In a letter to a select committee last week, Liz MacPherson, chief statistician of Statistics New Zealand (SNZ), said about 240,000 individuals had only partially completed the 2018 census.
This, on top of the 480,000 individuals who did not complete the census at all, increased the census data gap to more than 700,000 individuals (or 14.3 per cent of the population). The implications of the bungled census are far-reaching for research and policymaking – and will be felt by New Zealanders all around the country.
To fill this data gap, SNZ has assembled a Census Transformation team, which has the difficult job of imputing the missing results for those 700,000 New Zealanders. They are doing this by using existing ministry administrative data to infer and fill in the gaps in the current census.
The large-scale transformation of census data will specifically affect researchers in SNZ's Integrated Data Infrastructure (IDI) – New Zealand's largest database. Census data is crucial for accessing and analysing information on household income, family structure, population density, and household occupancy. Census data is also used to determine national trends in smoking, religion, divorce rates, etc, in addition to collecting information on occupation and education.
This is what separates census data from ministry administrative data. Ministry data often has out-of-date or no information at all on individual occupation, number of children, or where people live and who they live with. The census also captures the complex family structures that exist in New Zealand – something lacking in any existing ministry datasets.
Additionally, IDI ministry data only goes back so far, with some datasets only containing information from 2008 onwards.
Ministries only collect this information when they interact with individuals in the first place. This means recent migrants who have just settled in New Zealand won't be in many existing databases – but they would be counted in the census. Individuals who rarely interact with government departments also won't be in many existing databases – but they would be counted in the census.
This is why New Zealand has a census every five years. The census gives us a complete picture of every person living in New Zealand, all 4,954,830 of us.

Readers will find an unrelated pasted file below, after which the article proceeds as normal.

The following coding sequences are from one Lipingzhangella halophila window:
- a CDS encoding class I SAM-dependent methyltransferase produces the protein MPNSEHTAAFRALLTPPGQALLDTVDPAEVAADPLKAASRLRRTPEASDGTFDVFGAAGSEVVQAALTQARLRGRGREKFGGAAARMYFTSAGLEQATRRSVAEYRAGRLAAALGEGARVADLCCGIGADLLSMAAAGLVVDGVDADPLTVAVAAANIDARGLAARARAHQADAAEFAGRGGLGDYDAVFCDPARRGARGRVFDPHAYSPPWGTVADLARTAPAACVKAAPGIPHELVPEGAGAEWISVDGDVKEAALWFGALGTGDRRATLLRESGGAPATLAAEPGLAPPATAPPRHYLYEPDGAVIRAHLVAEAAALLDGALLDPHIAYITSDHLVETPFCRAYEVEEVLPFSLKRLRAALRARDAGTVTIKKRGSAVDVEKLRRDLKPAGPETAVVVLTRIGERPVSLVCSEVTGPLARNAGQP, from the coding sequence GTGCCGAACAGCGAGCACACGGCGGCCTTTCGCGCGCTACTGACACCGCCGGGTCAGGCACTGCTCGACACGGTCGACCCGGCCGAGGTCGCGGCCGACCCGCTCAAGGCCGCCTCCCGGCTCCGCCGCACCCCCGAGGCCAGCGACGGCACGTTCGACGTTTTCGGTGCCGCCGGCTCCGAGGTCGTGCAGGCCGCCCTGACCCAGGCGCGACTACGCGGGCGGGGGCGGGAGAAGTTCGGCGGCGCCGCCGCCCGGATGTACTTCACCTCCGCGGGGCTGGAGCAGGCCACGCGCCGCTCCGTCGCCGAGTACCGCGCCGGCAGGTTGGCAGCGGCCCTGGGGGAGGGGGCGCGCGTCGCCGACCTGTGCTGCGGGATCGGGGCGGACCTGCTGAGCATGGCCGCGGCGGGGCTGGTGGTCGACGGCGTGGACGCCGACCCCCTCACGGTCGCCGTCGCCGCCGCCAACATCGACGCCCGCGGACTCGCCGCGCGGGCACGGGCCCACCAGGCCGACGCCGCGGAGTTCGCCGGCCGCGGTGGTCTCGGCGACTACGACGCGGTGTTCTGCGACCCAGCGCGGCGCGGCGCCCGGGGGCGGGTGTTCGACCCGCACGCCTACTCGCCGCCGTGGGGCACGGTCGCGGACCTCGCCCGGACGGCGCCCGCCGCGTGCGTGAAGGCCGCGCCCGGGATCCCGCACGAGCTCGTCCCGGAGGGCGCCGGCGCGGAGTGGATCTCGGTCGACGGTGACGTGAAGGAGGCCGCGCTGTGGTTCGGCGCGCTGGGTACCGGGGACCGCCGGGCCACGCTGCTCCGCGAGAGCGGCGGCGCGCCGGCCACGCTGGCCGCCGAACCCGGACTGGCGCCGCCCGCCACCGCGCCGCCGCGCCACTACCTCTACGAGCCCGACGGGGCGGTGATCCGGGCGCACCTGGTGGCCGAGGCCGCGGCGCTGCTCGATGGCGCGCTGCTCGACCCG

No other survey or ministry database in New Zealand gives us such a complete picture of everyone in New Zealand on census night.
It is thus extremely concerning that SNZ is imputing the missing information for the 700,000 individuals with administrative data. You can't fill a data gap with data that doesn't exist.
Researchers can no longer be confident that the data provided by SNZ is representative of New Zealand's true population. What does this mean for their results, for the policy recommendations based on that research, and the impact on the general public?
Good evidence-based policy depends on reliable and robust data. Having failed to count more than 700,000 individuals, the 2018 census data has failed all New Zealanders.
As far as national censuses go, New Zealand's 2018 census was a shocking failure: a dismal 85.7 per cent of the population completed it. To put SNZ's blunder in the global context, India's 2011 census counted 97.7 per cent of its 1.2 billion population.
I'm with the 2021 census crowd: bring the next census forward by two years to put it back in line with New Zealand's original 2006 census timeline. This would allow SNZ to address the issues with the 2018 census. It would also give researchers time to get a handle on the 2018 data and put New Zealand back on track to getting the data it needs for better evidence-based policy.